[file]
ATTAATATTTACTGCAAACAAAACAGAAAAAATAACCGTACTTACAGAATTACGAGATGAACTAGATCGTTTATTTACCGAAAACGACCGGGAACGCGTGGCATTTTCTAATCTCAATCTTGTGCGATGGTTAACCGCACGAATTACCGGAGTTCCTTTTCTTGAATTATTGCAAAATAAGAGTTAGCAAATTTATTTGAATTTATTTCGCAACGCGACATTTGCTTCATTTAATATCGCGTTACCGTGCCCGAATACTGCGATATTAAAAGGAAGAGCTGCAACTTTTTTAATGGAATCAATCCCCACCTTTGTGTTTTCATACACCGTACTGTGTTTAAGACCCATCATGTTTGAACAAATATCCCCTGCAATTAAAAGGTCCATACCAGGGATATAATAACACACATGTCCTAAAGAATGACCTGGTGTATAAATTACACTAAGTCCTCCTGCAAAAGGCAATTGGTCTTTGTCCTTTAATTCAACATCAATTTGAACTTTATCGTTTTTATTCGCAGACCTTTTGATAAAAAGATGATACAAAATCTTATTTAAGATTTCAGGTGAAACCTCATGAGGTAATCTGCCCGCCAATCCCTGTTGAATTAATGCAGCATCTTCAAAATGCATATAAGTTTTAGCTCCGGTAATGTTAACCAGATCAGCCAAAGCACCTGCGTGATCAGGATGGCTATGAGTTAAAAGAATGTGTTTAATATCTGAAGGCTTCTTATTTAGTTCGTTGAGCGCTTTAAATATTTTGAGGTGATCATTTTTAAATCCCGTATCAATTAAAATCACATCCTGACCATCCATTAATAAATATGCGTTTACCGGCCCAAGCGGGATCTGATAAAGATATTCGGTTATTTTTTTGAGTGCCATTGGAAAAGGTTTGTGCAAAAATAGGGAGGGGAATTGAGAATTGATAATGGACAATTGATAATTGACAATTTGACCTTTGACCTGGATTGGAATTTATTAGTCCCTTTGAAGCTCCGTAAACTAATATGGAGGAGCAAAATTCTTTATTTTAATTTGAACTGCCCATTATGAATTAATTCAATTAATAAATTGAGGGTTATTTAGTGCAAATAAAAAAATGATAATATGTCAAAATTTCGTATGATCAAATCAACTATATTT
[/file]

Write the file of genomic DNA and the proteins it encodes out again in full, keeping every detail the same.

ATTAATATTTACTGCAAACAAAACAGAAAAAATAACCGTACTTACAGAATTACGAGATGAACTAGATCGTTTATTTACCGAAAACGACCGGGAACGCGTGGCATTTTCTAATCTCAATCTTGTGCGATGGTTAACCGCACGAATTACCGGAGTTCCTTTTCTTGAATTATTGCAAAATAAGAGTTAGCAAATTTATTTGAATTTATTTCGCAACGCGACATTTGCTTCATTTAATATCGCGTTACCGTGCCCGAATACTGCGATATTAAAAGGAAGAGCTGCAACTTTTTTAATGGAATCAATCCCCACCTTTGTGTTTTCATACACCGTACTGTGTTTAAGACCCATCATGTTTGAACAAATATCCCCTGCAATTAAAAGGTCCATACCAGGGATATAATAACACACATGTCCTAAAGAATGACCTGGTGTATAAATTACACTAAGTCCTCCTGCAAAAGGCAATTGGTCTTTGTCCTTTAATTCAACATCAATTTGAACTTTATCGTTTTTATTCGCAGACCTTTTGATAAAAAGATGATACAAAATCTTATTTAAGATTTCAGGTGAAACCTCATGAGGTAATCTGCCCGCCAATCCCTGTTGAATTAATGCAGCATCTTCAAAATGCATATAAGTTTTAGCTCCGGTAATGTTAACCAGATCAGCCAAAGCACCTGCGTGATCAGGATGGCTATGAGTTAAAAGAATGTGTTTAATATCTGAAGGCTTCTTATTTAGTTCGTTGAGCGCTTTAAATATTTTGAGGTGATCATTTTTAAATCCCGTATCAATTAAAATCACATCCTGACCATCCATTAATAAATATGCGTTTACCGGCCCAAGCGGGATCTGATAAAGATATTCGGTTATTTTTTTGAGTGCCATTGGAAAAGGTTTGTGCAAAAATAGGGAGGGGAATTGAGAATTGATAATGGACAATTGATAATTGACAATTTGACCTTTGACCTGGATTGGAATTTATTAGTCCCTTTGAAGCTCCGTAAACTAATATGGAGGAGCAAAATTCTTTATTTTAATTTGAACTGCCCATTATGAATTAATTCAATTAATAAATTGAGGGTTATTTAGTGCAAATAAAAAAATGATAATATGTCAAAATTTCGTATGATCAAATCAACTATATTT